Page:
Antitrust in EU & US: Enforcement & Risk Mitigation Strats - McDermott

Top Takeaways | Antitrust in the EU and US: Enforcement Trends and Risk Mitigation Strategies


The DOJ recently announced new guidelines on corporate compliance, as well as information about enforcement policies involving mergers and monopolization. The agency has staked out boundary-shifting antitrust enforcement positions yet remains unwavering and undeterred even when its positions are rejected by juries or courts. This aggressive posture by antitrust enforcers has also been found in Europe. In this webinar recorded on September 28, 2022, our panel examined the current enforcement approaches in the United States and Europe, what this means for your business, and what you should consider doing now to adjust to the new policies. Keep reading for key takeaways from the session.

  • United States (US): The Biden Administration has prioritized aggressive antitrust enforcement in ways that we have not seen in decades. The President has appointed new, aggressive enforcers at DOJ and the FTC, who are not afraid to pursue novel and untested legal theories. DOJ alone has more open grand jury investigations and has charged more cases than they have in decades. The government has also pursued civil lawsuits: some challenging mergers and others taking on other conduct. In addition, the antitrust enforcers – DOJ and the FTC – have requested historic budget increases to support their aggressive agendas. These additional resources translate into more individuals to investigate, litigate, and train law enforcement officials and more eyes focused on what the government believes is anti-competitive conduct.
  • European Union (EU): The European Commission and national competition authorities will continue to enforce competition law using all tools at their disposal: cartel detection and enforcement, acting against abusive behavior by dominant companies, carefully scrutinizing M&A transactions, and reviewing state aid granted by member states. Enforcement priorities will continue to be determined by the three main objectives the European Commission has set out in its Strategic Plan: the European Green Deal, a Europe fit for the digital age, and an economy that works for people.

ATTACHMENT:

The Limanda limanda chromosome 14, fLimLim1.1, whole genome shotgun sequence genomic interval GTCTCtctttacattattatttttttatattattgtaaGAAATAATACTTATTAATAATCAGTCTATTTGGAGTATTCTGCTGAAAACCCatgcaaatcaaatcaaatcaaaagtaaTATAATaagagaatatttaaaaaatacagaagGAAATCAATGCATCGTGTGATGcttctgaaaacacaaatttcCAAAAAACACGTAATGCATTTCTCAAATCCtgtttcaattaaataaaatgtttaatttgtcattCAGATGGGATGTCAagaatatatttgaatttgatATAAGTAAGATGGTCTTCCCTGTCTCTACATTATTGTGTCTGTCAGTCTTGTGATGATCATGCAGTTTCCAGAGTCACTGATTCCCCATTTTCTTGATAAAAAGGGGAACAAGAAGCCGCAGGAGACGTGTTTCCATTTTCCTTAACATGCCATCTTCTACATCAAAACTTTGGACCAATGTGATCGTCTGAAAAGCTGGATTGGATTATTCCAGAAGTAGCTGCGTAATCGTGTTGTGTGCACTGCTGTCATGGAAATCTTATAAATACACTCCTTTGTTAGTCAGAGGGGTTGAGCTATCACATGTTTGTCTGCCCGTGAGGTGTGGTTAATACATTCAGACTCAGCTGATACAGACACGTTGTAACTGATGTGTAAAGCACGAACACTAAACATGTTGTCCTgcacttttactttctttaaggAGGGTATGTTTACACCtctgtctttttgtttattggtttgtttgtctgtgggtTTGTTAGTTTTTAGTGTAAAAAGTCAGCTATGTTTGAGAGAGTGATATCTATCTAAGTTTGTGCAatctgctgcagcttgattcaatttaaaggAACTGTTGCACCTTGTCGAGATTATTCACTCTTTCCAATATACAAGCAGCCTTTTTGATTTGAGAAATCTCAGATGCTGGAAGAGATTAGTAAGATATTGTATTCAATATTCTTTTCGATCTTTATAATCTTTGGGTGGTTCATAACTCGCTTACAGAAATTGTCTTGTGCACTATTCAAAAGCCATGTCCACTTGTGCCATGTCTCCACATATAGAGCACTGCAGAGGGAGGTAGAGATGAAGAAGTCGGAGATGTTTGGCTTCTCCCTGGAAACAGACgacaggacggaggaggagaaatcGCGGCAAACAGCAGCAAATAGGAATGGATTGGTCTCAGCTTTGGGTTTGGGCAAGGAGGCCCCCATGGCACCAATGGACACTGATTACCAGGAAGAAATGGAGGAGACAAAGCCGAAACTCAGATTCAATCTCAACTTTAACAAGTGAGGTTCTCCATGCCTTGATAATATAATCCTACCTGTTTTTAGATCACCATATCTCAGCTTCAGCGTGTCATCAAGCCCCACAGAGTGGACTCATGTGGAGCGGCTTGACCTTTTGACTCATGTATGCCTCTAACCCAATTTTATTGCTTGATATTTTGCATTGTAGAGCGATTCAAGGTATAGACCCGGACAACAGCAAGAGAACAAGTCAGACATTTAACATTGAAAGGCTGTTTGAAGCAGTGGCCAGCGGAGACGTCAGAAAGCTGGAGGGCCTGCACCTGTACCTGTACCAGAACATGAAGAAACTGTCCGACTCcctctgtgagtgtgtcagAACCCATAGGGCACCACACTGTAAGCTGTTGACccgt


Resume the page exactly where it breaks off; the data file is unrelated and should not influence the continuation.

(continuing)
• EU: The European Commission is significantly upgrading its toolbox by the advent of the Digital Markets Act and the Foreign Subsidies Regulation, two important tools that the Commission is eager to start using.
  • US: Two examples of the DOJ’s efforts to push the boundaries when it comes to antitrust enforcement are its pursuit of criminal cases for anti-competitive labor practices and monopolization under Section 2 of the Sherman Act.
  • US: Pursuing criminal liability for anti-competitive labor market practices is one of the most ambitious and aggressive boundary shifting enforcement approaches from the DOJ and it remains a top priority. Historically, the DOJ treated such conduct as civil issues, resulting in fines. Now, the DOJ is trying to put people in jail for engaging in such alleged conduct.
    • Despite recent defeats with judges and juries, DOJ remains steadfast in its aggressive pursuit of criminal liability for naked wage-fixing and no-poach/non-solicit agreements.
    • This increases the importance of early detection for companies of agreements that look like what DOJ is focused on and educating human resources and other professionals involved in employee recruitment and hiring about these issues as well.
  • EU: The European Commission has also signaled that it will act against naked no-poach agreements and will consider such agreements as hardcore cartel infringements.
  • US: In addition, the DOJ recently made good on its promise to revive criminal enforcement of Section 2 with a guilty plea for attempting to monopolize the market. This is the Division’s first criminal prosecution of a Section 2 case in decades and demonstrates that seemingly unilateral conduct that “attempts” to collude is now subject to criminal investigation and prosecution, even if that “attempt” didn’t result in any collusive agreement. The “attempt” that the Division relied on to obtain a conviction in this case was an attempted but unconsummated Section 1 market allocation case where a potential co-conspirator cooperated with the government rather than entering into a potentially collusive agreement.